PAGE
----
In 2020, despite a global pandemic making it more difficult for anybody that wanted to grab a beer at the end of a long work-day, Anheuser-Busch – the makers of Budweiser and a whole range of other alcoholic drinks – brought home revenues of a cool $46bn.
Listed in New York, its market cap stands at a cool $101bn. A few places above it on the market cap scorecard lies Rivian – a company whose total income in the year to end of September 2020 was precisely zero.
It makes electric pick-up truck, none of which are yet on the road, and a recent plan to develop an electric car alongside Ford has just been cancelled. What it has is 48,000 pre-orders from consumers and an order from Amazon for 100,000 electric vans.
Its market capitalisation on the same NASDAQ exchange is currently at $105bn, making it – perhaps unsurprisingly – the highest valued company without any revenue in history.
Even if the success of firms like Uber and Deliveroo has inured us to the growing gap between profitability and stock market success, Rivian’s drive to the upper ranks of the US stock market has take some by surprise.
Daniel Clarke at data and analytics firm GlobalData told City A.M. that “it is important to note that the concept of value in the stock market has shifted significantly in recent years and is increasingly contested.”
“More traditional investors scorn Tesla and Rivian’s jaw-dropping market caps because of the huge gaps between their current revenue and their valuations.”
But even by the standards of today’s stock market, Clarke said Rivian’s price remains eye-catching. “It took Tesla over 2,400 days to reach a $100bn valuation, whereas Rivian achieved this in just three.”
Others are more direct. “The valuation is ludicrous and at some point the market will realise that,” reckons CMC Markets’ Micheal Hewson.
What drove the price?
Rivian’s float and the market’s explosive reaction to it was not entirely random, as the company has some important backers on its side, including Amazon and Ford. Amazon has a 20 per cent stake in the company, while the US car maker owns 12 per cent of the Californian manufacturer.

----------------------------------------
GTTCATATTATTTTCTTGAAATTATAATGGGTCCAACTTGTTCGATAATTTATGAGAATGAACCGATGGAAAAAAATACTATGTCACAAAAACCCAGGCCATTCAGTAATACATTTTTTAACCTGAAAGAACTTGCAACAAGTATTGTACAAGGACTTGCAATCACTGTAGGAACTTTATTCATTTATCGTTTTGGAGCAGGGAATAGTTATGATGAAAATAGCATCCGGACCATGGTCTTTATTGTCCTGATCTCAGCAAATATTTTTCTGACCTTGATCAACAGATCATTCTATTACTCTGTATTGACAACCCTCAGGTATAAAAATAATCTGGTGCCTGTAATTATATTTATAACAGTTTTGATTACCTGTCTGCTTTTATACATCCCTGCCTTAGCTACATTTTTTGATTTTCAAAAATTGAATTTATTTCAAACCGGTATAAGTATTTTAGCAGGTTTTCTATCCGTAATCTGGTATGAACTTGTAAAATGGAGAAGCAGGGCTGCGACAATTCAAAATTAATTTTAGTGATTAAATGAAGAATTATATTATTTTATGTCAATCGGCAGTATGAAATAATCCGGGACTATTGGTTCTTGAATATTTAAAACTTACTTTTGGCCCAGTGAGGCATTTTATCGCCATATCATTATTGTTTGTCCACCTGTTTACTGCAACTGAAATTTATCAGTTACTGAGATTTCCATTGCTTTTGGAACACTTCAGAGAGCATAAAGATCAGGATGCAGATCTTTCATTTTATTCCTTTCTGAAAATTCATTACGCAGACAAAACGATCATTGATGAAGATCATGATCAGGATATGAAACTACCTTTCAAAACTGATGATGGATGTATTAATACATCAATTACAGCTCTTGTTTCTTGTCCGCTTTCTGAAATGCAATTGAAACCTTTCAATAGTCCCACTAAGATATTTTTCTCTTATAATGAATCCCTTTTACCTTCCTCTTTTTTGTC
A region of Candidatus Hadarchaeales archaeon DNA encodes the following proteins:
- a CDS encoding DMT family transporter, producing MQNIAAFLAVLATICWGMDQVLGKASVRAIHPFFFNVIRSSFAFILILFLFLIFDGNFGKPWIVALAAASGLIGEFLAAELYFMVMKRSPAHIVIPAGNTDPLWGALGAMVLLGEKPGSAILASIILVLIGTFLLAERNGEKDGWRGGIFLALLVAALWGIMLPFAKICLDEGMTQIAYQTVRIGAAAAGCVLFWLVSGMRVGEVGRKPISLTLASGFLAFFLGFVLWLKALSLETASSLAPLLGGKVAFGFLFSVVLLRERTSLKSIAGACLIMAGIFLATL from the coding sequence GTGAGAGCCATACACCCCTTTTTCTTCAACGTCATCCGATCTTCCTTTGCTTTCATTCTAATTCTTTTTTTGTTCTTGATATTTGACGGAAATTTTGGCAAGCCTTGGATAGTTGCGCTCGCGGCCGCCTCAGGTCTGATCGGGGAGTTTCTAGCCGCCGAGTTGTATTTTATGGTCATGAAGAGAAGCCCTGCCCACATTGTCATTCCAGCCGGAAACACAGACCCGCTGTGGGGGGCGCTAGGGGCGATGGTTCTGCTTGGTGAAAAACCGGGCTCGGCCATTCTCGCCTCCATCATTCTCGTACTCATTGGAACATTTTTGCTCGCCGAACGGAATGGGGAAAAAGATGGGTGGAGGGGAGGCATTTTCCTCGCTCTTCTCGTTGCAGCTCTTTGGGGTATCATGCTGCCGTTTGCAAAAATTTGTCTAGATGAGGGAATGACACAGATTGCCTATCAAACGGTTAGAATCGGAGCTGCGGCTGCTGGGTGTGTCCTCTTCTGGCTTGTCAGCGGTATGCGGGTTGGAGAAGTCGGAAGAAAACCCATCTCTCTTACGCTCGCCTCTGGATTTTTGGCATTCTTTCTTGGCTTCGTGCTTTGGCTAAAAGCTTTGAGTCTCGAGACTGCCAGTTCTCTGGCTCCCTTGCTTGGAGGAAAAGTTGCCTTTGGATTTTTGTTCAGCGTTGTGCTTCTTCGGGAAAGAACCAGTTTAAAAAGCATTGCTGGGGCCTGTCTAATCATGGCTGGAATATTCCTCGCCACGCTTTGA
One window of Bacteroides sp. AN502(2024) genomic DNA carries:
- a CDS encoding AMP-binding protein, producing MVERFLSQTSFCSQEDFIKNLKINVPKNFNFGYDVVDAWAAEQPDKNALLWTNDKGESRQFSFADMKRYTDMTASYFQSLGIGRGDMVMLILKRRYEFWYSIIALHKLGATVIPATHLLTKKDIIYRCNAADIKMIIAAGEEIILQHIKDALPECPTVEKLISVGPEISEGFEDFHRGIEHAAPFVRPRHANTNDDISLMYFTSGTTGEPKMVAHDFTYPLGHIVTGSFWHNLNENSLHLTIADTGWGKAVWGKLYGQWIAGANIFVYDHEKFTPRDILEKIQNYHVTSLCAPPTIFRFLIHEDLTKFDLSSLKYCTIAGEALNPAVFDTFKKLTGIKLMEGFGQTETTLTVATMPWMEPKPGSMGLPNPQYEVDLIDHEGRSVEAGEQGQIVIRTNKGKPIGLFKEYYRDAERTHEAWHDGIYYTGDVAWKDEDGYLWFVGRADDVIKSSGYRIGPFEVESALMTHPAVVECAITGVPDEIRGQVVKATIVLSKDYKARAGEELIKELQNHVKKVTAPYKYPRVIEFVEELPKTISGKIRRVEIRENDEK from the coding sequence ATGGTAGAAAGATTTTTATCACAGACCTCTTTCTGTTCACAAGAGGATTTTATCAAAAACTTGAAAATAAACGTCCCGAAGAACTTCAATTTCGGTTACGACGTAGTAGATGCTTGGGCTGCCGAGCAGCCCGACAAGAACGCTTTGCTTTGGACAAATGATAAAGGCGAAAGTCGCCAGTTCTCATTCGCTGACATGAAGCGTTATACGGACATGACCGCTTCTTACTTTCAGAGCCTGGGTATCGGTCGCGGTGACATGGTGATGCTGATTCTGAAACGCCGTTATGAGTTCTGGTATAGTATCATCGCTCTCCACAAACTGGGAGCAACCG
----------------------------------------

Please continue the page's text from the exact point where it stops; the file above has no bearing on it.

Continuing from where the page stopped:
According to Jim Saker, professor of retail management and director of the Centre for Automotive Management at Loughborough University, Rivian’s famous investors contributed in large part to its IPO.
The company is also benefitting from the US Government showing greater support towards green cars. Earlier this month, President Biden signed into law a $1.2tn infrastructure package, which includes $7.5bn that will be allocated to setting up an addition 400,000 EV charging stations.
“The Biden administration’s investment isn’t hyperbole and will have a significant impact on US electric vehicle charging supply,” Mark Boyadjis, IHS Markit’s global automotive technology lead, told Forbes.
Not everyone is convinced, though. Elon Musk took a jab at the newest competitor, tweeting on 11 November that “there have been hundreds of automotive start-ups, both electric and combustion, but Tesla is the only American car maker to reach high volume production and positive cash flow in the past 100 years.”
“I hope they’re able to achieve high production and break even cash flow. That is the true test,” he added.
And Clarke says Tesla’s share price spike is playing a part, too. “There’s also an element of FOMO in play here – investors don’t want to be caught as bystanders in case another Tesla story unfolds before their eyes.
“The valuations in play at the moment are in excess of any traditional KPIs – many established (manufacturers) have Enterprise Values at 0.5x revenues and Rivian’s is 100x 2022 revenues.”
The real question for Rivian then is not necessarily whether it’s worth the price today, but whether it will become a household name in the future. Many experts, including Saker, are trying to answer that question.
“At the moment, it’s only the early adopters who are buying electric vehicles,” he said. “When it becomes mainstream, the issue will be whether the marketplace will actually revert back to the established manufacturers [or it will head towards start-ups].”
With the established players piling billions of dollars worldwide into the development of electric vehicles, the question is whether this new upstart can justify its valuation with good old-fashioned returns.